Near New Fredericksburg they turned off the highway and onto a farm road of packed gravel. The trailer bumped and jostled and swung. Kyle slowed down to a crawl. Dust from the road rose and swirled and blocked his vision. He eased the truck up to a swing gate that was already opened for them. On the other side of the gate sat the farmhouse. On the porch of stood a farmer, drinking coffee and waiting for them. On the other side of the gravel lot sat the big water storage tank they’d come for. A small forklift was parked beside it. Kyle parked the truck.

“Good,” Uncle Evans said. “You just finished the easy part. Now back the trailer up to that tank so we can get it loaded.”

Kyle swallowed hard and looked around the gravel lot. The ground was open. There wasn’t a lot of obstacles or things he could hit. Even so.

“I’ve never backed up with a trailer before,” Kyle reminded his uncle.

“I know,” Uncle Evans. “And you never towed a trailer before this morning, but now you have. It is just like we talked about. Turn in the opposite directions and take it slow. Small turns. Don’t over-correct. Keep pulling forward and straightening out when you need to. You’ll be fine as long as you don’t get jackknifed, and I won’t let you get jackknifed.”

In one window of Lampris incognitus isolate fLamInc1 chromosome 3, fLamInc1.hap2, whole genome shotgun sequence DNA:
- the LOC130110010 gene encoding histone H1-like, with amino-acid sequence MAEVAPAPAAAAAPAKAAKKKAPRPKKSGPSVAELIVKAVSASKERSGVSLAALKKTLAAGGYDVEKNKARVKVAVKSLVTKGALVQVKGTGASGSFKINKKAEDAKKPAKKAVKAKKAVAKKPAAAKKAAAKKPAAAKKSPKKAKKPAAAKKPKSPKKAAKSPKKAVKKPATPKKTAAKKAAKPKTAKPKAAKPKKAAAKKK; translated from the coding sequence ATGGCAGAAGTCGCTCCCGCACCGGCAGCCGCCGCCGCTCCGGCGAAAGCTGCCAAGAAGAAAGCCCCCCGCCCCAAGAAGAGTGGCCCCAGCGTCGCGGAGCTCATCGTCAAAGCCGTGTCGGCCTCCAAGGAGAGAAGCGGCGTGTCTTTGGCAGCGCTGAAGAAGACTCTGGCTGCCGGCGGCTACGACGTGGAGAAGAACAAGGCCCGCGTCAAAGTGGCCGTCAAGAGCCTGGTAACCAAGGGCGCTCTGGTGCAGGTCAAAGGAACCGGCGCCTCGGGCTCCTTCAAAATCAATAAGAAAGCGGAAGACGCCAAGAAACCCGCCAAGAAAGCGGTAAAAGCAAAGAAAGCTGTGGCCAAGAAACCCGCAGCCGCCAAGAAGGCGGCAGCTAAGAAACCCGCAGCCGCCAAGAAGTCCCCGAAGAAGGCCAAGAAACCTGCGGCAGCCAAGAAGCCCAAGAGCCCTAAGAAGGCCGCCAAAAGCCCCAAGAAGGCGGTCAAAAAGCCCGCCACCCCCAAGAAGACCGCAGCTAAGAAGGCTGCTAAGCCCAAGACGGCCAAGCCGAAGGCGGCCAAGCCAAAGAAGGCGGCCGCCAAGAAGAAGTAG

Easy for you to say, Kyle thought. He glanced at the farmer who would doubtless watch his attempts to backup with a trailer with a critical eye. The thought of a spectator made the pressure to perform even worse.

“Don’t worry. I’ll be right here and once you get used to it this will be a good skill to have. Even back in the city.” Nervous, Kyle took a deep breath and shifted the truck into reverse.

It wasn’t pretty, and it took him many attempts, but Kyle finally backed the trailer up to the old tank. After Kyle shut the engine down, the farmer walked down the steps off his porch. He was old and wore a green plaid shirt and overalls, and his head was nearly bald save for scattered whisps of long white hair. He smiled good naturedly.